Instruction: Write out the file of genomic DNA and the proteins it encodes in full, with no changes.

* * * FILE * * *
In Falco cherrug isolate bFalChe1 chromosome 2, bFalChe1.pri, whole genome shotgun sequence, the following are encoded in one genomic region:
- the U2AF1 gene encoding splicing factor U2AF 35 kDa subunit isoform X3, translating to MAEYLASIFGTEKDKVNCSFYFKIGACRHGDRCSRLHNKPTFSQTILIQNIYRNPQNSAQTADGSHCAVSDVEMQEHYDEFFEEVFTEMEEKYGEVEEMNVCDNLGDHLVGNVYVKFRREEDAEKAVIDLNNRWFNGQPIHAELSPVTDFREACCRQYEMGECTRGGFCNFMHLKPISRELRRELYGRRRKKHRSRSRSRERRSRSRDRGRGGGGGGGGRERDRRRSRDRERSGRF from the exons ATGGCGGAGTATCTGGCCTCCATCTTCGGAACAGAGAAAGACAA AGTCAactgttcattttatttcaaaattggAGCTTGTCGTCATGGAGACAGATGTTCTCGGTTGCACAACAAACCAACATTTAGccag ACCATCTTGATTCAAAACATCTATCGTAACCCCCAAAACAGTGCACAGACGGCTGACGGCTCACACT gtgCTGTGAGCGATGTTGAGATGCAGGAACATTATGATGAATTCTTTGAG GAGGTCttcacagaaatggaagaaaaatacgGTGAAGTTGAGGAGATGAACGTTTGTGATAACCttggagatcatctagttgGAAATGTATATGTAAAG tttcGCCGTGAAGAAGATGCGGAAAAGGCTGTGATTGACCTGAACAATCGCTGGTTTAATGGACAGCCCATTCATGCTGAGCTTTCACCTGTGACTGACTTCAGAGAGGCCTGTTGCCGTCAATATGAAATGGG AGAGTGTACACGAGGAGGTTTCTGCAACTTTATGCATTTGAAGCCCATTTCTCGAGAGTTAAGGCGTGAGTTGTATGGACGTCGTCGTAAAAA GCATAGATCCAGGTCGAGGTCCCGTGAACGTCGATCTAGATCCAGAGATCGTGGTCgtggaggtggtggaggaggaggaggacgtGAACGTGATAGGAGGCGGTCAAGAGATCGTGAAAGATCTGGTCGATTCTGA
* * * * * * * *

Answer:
In Falco cherrug isolate bFalChe1 chromosome 2, bFalChe1.pri, whole genome shotgun sequence, the following are encoded in one genomic region:
- the U2AF1 gene encoding splicing factor U2AF 35 kDa subunit isoform X3, translating to MAEYLASIFGTEKDKVNCSFYFKIGACRHGDRCSRLHNKPTFSQTILIQNIYRNPQNSAQTADGSHCAVSDVEMQEHYDEFFEEVFTEMEEKYGEVEEMNVCDNLGDHLVGNVYVKFRREEDAEKAVIDLNNRWFNGQPIHAELSPVTDFREACCRQYEMGECTRGGFCNFMHLKPISRELRRELYGRRRKKHRSRSRSRERRSRSRDRGRGGGGGGGGRERDRRRSRDRERSGRF from the exons ATGGCGGAGTATCTGGCCTCCATCTTCGGAACAGAGAAAGACAA AGTCAactgttcattttatttcaaaattggAGCTTGTCGTCATGGAGACAGATGTTCTCGGTTGCACAACAAACCAACATTTAGccag ACCATCTTGATTCAAAACATCTATCGTAACCCCCAAAACAGTGCACAGACGGCTGACGGCTCACACT gtgCTGTGAGCGATGTTGAGATGCAGGAACATTATGATGAATTCTTTGAG GAGGTCttcacagaaatggaagaaaaatacgGTGAAGTTGAGGAGATGAACGTTTGTGATAACCttggagatcatctagttgGAAATGTATATGTAAAG tttcGCCGTGAAGAAGATGCGGAAAAGGCTGTGATTGACCTGAACAATCGCTGGTTTAATGGACAGCCCATTCATGCTGAGCTTTCACCTGTGACTGACTTCAGAGAGGCCTGTTGCCGTCAATATGAAATGGG AGAGTGTACACGAGGAGGTTTCTGCAACTTTATGCATTTGAAGCCCATTTCTCGAGAGTTAAGGCGTGAGTTGTATGGACGTCGTCGTAAAAA GCATAGATCCAGGTCGAGGTCCCGTGAACGTCGATCTAGATCCAGAGATCGTGGTCgtggaggtggtggaggaggaggaggacgtGAACGTGATAGGAGGCGGTCAAGAGATCGTGAAAGATCTGGTCGATTCTGA